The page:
Improving mobile COVID vaccination efforts through GIS mapping
Anaïs Ladoy, a PhD student at EPFL’s Laboratory of Geographic Information Systems (LASIG), was working on chronic disease prevention when her research took a completely unexpected turn in March 2021. That’s when someone from Vaud Canton’s General Health Office (DGS) asked if she and her supervisor could help the DGS plan the Canton’s mobile vaccination campaign.
“As part of my thesis, I had already met with members of the DGS,” says Ladoy. “I had already visited their headquarters, and they were familiar with my methodological approach.” Her thesis, which she began in January 2019, involved mapping chronic diseases and health problems – such as diabetes, heart disease and obesity – across Vaud Canton with the goal of improving the targeting of prevention campaigns.
Ladoy and her supervisor Stéphane Joost, a senior lecturer and researcher, agreed to help. The pair had only ten days to develop a methodology and identify locations where the temporary vaccination centers should be deployed. Ladoy set aside her current research project and threw herself wholeheartedly into the task. A working group was set up between the two EPFL researchers and Louis-Henri Delarageaz, commander of the Vaud’s Office for Civil Protection, and Jérôme Mouton, head of the DGS’s COVID-19 pandemic response team.
“We needed to create an effective, flexible and easy-to-understand approach that could be up and running quickly,” says Ladoy. “It had to be ready in time and approved by the cantonal government committee in charge of vaccination.”
Ladoy compiled hundreds of thousands of anonymized records from the Swiss Federal Statistical Office and Vaud Canton. Her goal was to identify areas, by postal code, where vulnerable groups – such as elderly people residing alone, low-income households and non-French speakers – lived but were not in the vicinity of a permanent vaccination center. “I defined variables for each area, such as accessibility to a permanent vaccination center, median income, and residents hit hardest by COVID,” Ladoy says.
Ladoy then assigned a score to each variable and weighted them based on importance, with input from an immunization expert and taking into account the scientific literature and the Canton’s priorities. This culminated in the creation of a vulnerability index. “Based on these determinants, the civil protection office targeted sites and communities where mobile vaccination centers should be set up.” During this first phase, mobile facilities capable of administering 400 to 600 jabs per day were set up, by and large in community centers, and more than 14,500 people in 31 municipalities were vaccinated.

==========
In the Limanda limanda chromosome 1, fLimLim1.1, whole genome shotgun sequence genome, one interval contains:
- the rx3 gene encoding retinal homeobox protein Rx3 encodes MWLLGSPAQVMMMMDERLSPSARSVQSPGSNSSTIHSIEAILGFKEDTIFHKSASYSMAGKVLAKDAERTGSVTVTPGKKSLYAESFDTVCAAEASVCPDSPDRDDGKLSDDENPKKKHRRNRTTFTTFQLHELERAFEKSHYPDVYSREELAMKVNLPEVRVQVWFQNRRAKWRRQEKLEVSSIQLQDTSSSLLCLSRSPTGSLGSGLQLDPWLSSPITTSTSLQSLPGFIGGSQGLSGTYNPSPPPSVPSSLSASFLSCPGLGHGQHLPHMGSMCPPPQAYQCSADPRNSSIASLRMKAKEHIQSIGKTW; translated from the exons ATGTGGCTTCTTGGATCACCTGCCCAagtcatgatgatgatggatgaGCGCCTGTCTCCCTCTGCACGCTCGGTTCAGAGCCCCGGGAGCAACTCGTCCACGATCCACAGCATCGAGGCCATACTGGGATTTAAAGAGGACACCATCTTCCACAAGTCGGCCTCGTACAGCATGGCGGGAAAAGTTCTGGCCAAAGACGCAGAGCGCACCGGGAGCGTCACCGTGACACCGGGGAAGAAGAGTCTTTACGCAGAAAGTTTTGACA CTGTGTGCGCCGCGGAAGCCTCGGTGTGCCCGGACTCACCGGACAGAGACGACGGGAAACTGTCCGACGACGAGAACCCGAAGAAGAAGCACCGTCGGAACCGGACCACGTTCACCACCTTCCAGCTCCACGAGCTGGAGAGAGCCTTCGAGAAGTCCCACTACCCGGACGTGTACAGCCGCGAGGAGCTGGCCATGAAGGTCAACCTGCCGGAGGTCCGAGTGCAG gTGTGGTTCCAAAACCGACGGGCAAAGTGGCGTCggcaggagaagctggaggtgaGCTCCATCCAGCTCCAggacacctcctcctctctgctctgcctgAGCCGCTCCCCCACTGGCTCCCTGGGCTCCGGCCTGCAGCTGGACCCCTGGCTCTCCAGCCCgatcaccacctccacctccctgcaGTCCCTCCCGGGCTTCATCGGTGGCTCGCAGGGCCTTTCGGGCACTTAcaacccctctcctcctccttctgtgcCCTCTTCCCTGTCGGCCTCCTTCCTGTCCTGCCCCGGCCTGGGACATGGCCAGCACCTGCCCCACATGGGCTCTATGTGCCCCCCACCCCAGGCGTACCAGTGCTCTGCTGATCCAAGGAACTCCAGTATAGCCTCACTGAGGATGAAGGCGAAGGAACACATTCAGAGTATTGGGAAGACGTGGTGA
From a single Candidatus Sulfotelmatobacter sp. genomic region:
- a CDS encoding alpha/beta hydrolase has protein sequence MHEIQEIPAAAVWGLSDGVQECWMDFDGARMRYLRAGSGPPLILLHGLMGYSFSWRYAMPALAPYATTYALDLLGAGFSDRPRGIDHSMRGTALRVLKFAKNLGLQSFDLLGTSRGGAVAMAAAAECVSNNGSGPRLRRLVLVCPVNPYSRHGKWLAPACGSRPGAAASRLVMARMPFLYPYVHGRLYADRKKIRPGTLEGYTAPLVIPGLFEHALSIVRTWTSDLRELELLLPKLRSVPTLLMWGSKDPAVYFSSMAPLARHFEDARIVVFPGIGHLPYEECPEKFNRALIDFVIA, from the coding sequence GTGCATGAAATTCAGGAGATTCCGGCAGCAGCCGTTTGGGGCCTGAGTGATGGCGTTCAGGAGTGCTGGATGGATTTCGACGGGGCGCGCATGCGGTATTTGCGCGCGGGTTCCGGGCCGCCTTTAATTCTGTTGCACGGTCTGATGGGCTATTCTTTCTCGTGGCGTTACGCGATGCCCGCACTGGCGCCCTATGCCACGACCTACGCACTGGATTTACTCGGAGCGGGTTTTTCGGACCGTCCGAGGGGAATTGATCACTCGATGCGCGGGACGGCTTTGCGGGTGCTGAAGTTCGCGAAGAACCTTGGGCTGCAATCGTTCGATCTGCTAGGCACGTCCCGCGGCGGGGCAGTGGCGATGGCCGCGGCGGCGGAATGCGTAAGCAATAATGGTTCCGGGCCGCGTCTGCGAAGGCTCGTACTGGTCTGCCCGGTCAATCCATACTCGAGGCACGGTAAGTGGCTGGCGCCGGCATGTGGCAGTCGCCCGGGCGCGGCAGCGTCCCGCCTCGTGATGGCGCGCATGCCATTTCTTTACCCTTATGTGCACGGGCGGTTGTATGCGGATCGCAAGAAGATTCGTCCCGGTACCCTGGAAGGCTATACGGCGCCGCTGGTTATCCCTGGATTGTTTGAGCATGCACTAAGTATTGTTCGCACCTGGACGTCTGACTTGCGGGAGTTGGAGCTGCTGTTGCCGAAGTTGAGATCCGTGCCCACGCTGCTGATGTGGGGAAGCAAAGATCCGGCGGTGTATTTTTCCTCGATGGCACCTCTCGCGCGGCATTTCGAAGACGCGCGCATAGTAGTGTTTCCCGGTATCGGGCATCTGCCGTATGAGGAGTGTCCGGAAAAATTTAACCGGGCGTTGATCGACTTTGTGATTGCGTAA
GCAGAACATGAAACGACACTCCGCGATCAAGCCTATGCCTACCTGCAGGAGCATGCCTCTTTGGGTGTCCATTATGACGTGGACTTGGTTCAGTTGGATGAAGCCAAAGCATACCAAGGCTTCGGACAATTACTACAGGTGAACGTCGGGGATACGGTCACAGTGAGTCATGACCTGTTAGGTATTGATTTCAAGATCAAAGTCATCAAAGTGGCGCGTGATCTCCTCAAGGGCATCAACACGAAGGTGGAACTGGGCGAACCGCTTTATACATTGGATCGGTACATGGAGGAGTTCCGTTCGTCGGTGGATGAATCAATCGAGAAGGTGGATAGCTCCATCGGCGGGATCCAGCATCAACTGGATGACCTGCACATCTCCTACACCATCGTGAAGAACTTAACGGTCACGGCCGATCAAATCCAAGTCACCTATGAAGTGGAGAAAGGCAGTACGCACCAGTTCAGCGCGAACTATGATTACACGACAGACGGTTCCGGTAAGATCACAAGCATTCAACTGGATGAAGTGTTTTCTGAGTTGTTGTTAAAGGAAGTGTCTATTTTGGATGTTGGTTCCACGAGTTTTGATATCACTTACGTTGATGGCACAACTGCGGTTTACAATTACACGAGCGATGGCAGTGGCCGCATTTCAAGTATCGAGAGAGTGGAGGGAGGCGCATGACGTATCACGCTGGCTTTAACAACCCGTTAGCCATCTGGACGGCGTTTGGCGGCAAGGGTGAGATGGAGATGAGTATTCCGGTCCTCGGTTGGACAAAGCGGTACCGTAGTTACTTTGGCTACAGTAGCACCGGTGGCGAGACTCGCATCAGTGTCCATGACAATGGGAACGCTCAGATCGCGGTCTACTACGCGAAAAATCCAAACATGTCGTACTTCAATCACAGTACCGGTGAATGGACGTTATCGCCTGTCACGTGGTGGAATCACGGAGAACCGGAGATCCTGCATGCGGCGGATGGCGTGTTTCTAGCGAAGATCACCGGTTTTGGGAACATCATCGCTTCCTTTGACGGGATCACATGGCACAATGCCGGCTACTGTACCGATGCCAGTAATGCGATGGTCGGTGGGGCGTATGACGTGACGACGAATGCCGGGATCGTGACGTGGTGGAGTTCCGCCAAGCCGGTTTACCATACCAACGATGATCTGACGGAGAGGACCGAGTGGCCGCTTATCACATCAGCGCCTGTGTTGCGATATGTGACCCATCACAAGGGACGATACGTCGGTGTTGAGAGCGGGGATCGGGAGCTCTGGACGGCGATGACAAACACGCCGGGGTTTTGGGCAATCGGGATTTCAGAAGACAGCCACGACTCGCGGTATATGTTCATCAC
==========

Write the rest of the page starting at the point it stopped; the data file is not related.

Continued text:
In early June, buoyed by this initial success, the Canton asked the researchers to fine-tune their analyses down to hectare level, a more precise scale that would nevertheless not jeopardize data privacy. Ladoy used up-to-date vaccination statistics to determine which areas were lagging behind the cantonal average. By mid-June, 40% of the population had received at least one dose (about 340,000 people in all).
“This gap with the rest of the Canton has various causes,” says Ladoy. “The groups in question are living under difficult conditions that leave them isolated. They lack information and, for this reason, they often don’t make online appointments or travel to vaccination centers. But when a vaccination facility is accessible locally and information is provided in the appropriate language, people go ahead and get vaccinated. These groups are not vaccine-averse, and it’s well worth reaching out to them.”
The communication office of the Canton’s Department of Health and Social Action (DSAS), which was part of the strategic planning efforts, produced vaccination information in nine languages as well as in simplified French. Flyers were distributed to some 30 social assistance associations, as well as at hairdressers, grocery stores and places where undocumented workers and the homeless gather, and outside businesses in the targeted areas.
Under this new outreach campaign, which was launched in early July, nearly 2,000 people were vaccinated in mobile facilities that operated for 20 days at 36 different sites, including open-air markets, shopping centers and specific neighborhoods that were identified using LASIG’s recommendations.
“Teaming up with LASIG allowed us to carry out a thorough, substantiated and fact-based assessment of the situation. This in turn clarified our thinking and allowed us to target our work more effectively on paper and then in the field. The lab’s scientific input was critical in this planning stage of the cantonal vaccination campaign,” says Louis-Henri Delarageaz.
A partnership for the future
In the end, Ladoy will devote part of her PhD thesis to COVID, and she has already published a paper on detecting COVID clusters in Vaud Canton during the first wave of the pandemic (link below). However, the initial focus of her research has not changed, and her observations quickly pointed to an interaction between chronic diseases and COVID-19. She found that people who suffer from a chronic illness and live in difficult circumstances are more likely to be severely affected by the virus. Experts refer to this as a syndemic.
“I was extremely fortunate that my doctorate involved such a high level of applied research. It also allowed me to show that targeted and effective measures can be implemented by factoring in the geographical aspects of public health,” says Ladoy. “We hope to take part in more collaborative opportunities like this in the future.”